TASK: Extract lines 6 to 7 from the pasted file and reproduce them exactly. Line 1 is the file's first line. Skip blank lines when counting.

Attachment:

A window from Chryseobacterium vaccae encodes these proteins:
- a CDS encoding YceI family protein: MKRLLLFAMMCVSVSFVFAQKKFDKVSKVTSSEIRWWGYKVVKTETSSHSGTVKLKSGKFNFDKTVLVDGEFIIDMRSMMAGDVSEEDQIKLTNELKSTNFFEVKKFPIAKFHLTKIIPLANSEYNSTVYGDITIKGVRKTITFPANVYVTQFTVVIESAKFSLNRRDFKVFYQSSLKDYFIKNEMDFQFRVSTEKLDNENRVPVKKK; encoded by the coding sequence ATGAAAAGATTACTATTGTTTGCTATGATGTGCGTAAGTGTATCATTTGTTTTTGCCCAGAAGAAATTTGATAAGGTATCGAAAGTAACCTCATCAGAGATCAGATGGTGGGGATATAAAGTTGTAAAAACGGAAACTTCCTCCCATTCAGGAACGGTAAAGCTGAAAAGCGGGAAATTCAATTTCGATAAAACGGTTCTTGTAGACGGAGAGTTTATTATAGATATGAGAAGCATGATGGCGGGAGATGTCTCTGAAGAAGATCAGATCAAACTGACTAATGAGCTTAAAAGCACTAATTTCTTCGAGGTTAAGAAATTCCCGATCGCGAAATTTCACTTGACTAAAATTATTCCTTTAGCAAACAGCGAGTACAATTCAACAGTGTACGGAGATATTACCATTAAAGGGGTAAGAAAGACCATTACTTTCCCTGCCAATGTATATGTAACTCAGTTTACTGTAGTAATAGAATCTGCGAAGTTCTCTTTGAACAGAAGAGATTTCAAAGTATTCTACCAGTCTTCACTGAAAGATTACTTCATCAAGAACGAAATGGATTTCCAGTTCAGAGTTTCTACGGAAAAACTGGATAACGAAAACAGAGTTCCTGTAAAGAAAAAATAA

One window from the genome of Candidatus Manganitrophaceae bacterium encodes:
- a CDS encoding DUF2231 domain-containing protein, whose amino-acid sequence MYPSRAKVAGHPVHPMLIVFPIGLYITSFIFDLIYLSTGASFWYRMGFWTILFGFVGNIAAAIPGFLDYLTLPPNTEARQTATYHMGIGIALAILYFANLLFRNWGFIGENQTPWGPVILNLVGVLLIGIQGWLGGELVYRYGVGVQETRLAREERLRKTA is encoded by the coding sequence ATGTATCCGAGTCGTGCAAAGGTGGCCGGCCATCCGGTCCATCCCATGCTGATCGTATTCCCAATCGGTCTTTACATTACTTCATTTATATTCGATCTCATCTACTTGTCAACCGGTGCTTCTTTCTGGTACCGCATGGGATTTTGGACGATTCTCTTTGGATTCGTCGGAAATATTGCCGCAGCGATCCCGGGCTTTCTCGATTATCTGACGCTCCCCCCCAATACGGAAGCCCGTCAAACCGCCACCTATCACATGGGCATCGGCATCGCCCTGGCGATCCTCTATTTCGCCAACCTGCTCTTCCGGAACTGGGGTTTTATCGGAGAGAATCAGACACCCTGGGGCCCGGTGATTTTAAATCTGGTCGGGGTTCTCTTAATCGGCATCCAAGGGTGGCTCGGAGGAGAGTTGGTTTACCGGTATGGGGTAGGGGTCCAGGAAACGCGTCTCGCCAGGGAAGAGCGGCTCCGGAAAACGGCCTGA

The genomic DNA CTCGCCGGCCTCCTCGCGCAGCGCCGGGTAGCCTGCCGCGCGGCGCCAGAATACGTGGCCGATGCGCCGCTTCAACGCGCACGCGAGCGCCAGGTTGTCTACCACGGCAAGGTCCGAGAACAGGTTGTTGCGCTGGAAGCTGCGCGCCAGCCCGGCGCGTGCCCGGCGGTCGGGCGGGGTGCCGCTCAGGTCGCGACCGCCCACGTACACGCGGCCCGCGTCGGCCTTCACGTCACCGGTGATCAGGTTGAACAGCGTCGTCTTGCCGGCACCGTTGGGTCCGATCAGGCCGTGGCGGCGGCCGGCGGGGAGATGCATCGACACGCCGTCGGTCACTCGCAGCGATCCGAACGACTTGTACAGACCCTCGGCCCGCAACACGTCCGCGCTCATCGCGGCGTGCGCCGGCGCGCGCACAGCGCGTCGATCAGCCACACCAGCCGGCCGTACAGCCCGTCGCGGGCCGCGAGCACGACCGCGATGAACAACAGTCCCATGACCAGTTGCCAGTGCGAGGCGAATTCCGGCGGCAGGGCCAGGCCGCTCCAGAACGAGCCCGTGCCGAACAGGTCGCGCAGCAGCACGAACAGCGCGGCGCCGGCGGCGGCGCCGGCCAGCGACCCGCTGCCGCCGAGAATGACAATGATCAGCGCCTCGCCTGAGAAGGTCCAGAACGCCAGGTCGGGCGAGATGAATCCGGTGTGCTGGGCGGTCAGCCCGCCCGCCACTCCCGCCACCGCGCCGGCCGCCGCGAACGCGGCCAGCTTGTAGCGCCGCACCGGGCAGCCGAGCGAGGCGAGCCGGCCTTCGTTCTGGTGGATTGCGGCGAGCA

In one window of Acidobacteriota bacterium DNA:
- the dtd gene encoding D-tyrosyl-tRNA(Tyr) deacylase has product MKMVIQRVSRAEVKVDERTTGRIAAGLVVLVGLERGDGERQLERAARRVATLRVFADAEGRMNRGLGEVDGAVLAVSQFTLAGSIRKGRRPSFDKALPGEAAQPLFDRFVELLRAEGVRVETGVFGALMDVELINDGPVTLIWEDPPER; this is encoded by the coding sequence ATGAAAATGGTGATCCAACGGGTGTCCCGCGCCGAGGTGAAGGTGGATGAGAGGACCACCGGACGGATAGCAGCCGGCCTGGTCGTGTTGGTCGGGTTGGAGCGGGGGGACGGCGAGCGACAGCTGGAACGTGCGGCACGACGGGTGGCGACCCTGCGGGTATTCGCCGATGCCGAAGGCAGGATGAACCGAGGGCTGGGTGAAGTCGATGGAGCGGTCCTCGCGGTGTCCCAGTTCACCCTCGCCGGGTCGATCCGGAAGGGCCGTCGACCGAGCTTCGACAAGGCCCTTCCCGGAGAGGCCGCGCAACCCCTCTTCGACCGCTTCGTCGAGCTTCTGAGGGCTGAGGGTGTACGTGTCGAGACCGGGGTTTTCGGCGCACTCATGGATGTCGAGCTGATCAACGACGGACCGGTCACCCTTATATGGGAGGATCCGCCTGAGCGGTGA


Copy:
In one window of Acidobacteriota bacterium DNA:
- the dtd gene encoding D-tyrosyl-tRNA(Tyr) deacylase has product MKMVIQRVSRAEVKVDERTTGRIAAGLVVLVGLERGDGERQLERAARRVATLRVFADAEGRMNRGLGEVDGAVLAVSQFTLAGSIRKGRRPSFDKALPGEAAQPLFDRFVELLRAEGVRVETGVFGALMDVELINDGPVTLIWEDPPER; this is encoded by the coding sequence ATGAAAATGGTGATCCAACGGGTGTCCCGCGCCGAGGTGAAGGTGGATGAGAGGACCACCGGACGGATAGCAGCCGGCCTGGTCGTGTTGGTCGGGTTGGAGCGGGGGGACGGCGAGCGACAGCTGGAACGTGCGGCACGACGGGTGGCGACCCTGCGGGTATTCGCCGATGCCGAAGGCAGGATGAACCGAGGGCTGGGTGAAGTCGATGGAGCGGTCCTCGCGGTGTCCCAGTTCACCCTCGCCGGGTCGATCCGGAAGGGCCGTCGACCGAGCTTCGACAAGGCCCTTCCCGGAGAGGCCGCGCAACCCCTCTTCGACCGCTTCGTCGAGCTTCTGAGGGCTGAGGGTGTACGTGTCGAGACCGGGGTTTTCGGCGCACTCATGGATGTCGAGCTGATCAACGACGGACCGGTCACCCTTATATGGGAGGATCCGCCTGAGCGGTGA